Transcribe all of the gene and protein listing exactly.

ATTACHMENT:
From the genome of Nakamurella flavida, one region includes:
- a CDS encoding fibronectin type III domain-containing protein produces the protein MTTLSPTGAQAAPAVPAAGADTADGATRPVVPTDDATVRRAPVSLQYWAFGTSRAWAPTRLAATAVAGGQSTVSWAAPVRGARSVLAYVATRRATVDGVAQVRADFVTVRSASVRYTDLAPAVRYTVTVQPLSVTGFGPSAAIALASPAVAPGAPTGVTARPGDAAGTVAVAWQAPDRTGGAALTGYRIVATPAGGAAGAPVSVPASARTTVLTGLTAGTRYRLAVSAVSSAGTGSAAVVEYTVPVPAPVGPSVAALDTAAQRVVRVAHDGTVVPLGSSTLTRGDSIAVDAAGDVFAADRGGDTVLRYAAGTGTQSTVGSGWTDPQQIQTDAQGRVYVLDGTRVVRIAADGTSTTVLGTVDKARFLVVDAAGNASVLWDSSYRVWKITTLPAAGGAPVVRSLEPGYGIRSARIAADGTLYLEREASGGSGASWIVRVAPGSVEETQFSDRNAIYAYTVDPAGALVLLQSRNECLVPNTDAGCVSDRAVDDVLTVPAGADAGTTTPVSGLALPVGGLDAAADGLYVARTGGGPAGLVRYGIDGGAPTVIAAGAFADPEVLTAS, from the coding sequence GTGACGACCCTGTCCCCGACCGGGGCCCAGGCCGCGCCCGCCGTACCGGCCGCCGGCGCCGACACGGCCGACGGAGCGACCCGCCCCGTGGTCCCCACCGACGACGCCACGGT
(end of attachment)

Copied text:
From the genome of Nakamurella flavida, one region includes:
- a CDS encoding fibronectin type III domain-containing protein produces the protein MTTLSPTGAQAAPAVPAAGADTADGATRPVVPTDDATVRRAPVSLQYWAFGTSRAWAPTRLAATAVAGGQSTVSWAAPVRGARSVLAYVATRRATVDGVAQVRADFVTVRSASVRYTDLAPAVRYTVTVQPLSVTGFGPSAAIALASPAVAPGAPTGVTARPGDAAGTVAVAWQAPDRTGGAALTGYRIVATPAGGAAGAPVSVPASARTTVLTGLTAGTRYRLAVSAVSSAGTGSAAVVEYTVPVPAPVGPSVAALDTAAQRVVRVAHDGTVVPLGSSTLTRGDSIAVDAAGDVFAADRGGDTVLRYAAGTGTQSTVGSGWTDPQQIQTDAQGRVYVLDGTRVVRIAADGTSTTVLGTVDKARFLVVDAAGNASVLWDSSYRVWKITTLPAAGGAPVVRSLEPGYGIRSARIAADGTLYLEREASGGSGASWIVRVAPGSVEETQFSDRNAIYAYTVDPAGALVLLQSRNECLVPNTDAGCVSDRAVDDVLTVPAGADAGTTTPVSGLALPVGGLDAAADGLYVARTGGGPAGLVRYGIDGGAPTVIAAGAFADPEVLTAS, from the coding sequence GTGACGACCCTGTCCCCGACCGGGGCCCAGGCCGCGCCCGCCGTACCGGCCGCCGGCGCCGACACGGCCGACGGAGCGACCCGCCCCGTGGTCCCCACCGACGACGCCACGGT